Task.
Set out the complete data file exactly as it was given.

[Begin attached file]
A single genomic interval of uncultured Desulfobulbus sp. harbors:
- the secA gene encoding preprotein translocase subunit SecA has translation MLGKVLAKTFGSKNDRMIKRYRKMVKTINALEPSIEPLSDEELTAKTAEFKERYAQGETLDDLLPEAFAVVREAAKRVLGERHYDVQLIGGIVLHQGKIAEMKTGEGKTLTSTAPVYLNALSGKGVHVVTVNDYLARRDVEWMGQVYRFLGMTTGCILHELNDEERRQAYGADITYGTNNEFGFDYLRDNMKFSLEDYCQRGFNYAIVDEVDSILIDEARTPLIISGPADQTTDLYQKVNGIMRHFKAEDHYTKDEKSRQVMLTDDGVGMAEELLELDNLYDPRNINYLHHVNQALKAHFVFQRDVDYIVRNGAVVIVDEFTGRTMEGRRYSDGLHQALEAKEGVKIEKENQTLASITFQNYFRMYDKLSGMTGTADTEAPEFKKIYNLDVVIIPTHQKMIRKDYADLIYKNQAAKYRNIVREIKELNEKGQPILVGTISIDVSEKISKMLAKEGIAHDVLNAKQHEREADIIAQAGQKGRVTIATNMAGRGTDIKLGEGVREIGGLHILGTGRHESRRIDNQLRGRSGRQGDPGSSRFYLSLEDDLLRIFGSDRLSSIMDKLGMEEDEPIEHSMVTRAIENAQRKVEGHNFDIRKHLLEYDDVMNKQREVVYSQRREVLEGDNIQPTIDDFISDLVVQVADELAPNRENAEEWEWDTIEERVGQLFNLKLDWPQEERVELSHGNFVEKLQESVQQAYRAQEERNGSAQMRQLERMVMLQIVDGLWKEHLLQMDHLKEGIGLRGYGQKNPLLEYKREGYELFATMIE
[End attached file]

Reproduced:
A single genomic interval of uncultured Desulfobulbus sp. harbors:
- the secA gene encoding preprotein translocase subunit SecA has translation MLGKVLAKTFGSKNDRMIKRYRKMVKTINALEPSIEPLSDEELTAKTAEFKERYAQGETLDDLLPEAFAVVREAAKRVLGERHYDVQLIGGIVLHQGKIAEMKTGEGKTLTSTAPVYLNALSGKGVHVVTVNDYLARRDVEWMGQVYRFLGMTTGCILHELNDEERRQAYGADITYGTNNEFGFDYLRDNMKFSLEDYCQRGFNYAIVDEVDSILIDEARTPLIISGPADQTTDLYQKVNGIMRHFKAEDHYTKDEKSRQVMLTDDGVGMAEELLELDNLYDPRNINYLHHVNQALKAHFVFQRDVDYIVRNGAVVIVDEFTGRTMEGRRYSDGLHQALEAKEGVKIEKENQTLASITFQNYFRMYDKLSGMTGTADTEAPEFKKIYNLDVVIIPTHQKMIRKDYADLIYKNQAAKYRNIVREIKELNEKGQPILVGTISIDVSEKISKMLAKEGIAHDVLNAKQHEREADIIAQAGQKGRVTIATNMAGRGTDIKLGEGVREIGGLHILGTGRHESRRIDNQLRGRSGRQGDPGSSRFYLSLEDDLLRIFGSDRLSSIMDKLGMEEDEPIEHSMVTRAIENAQRKVEGHNFDIRKHLLEYDDVMNKQREVVYSQRREVLEGDNIQPTIDDFISDLVVQVADELAPNRENAEEWEWDTIEERVGQLFNLKLDWPQEERVELSHGNFVEKLQESVQQAYRAQEERNGSAQMRQLERMVMLQIVDGLWKEHLLQMDHLKEGIGLRGYGQKNPLLEYKREGYELFATMIE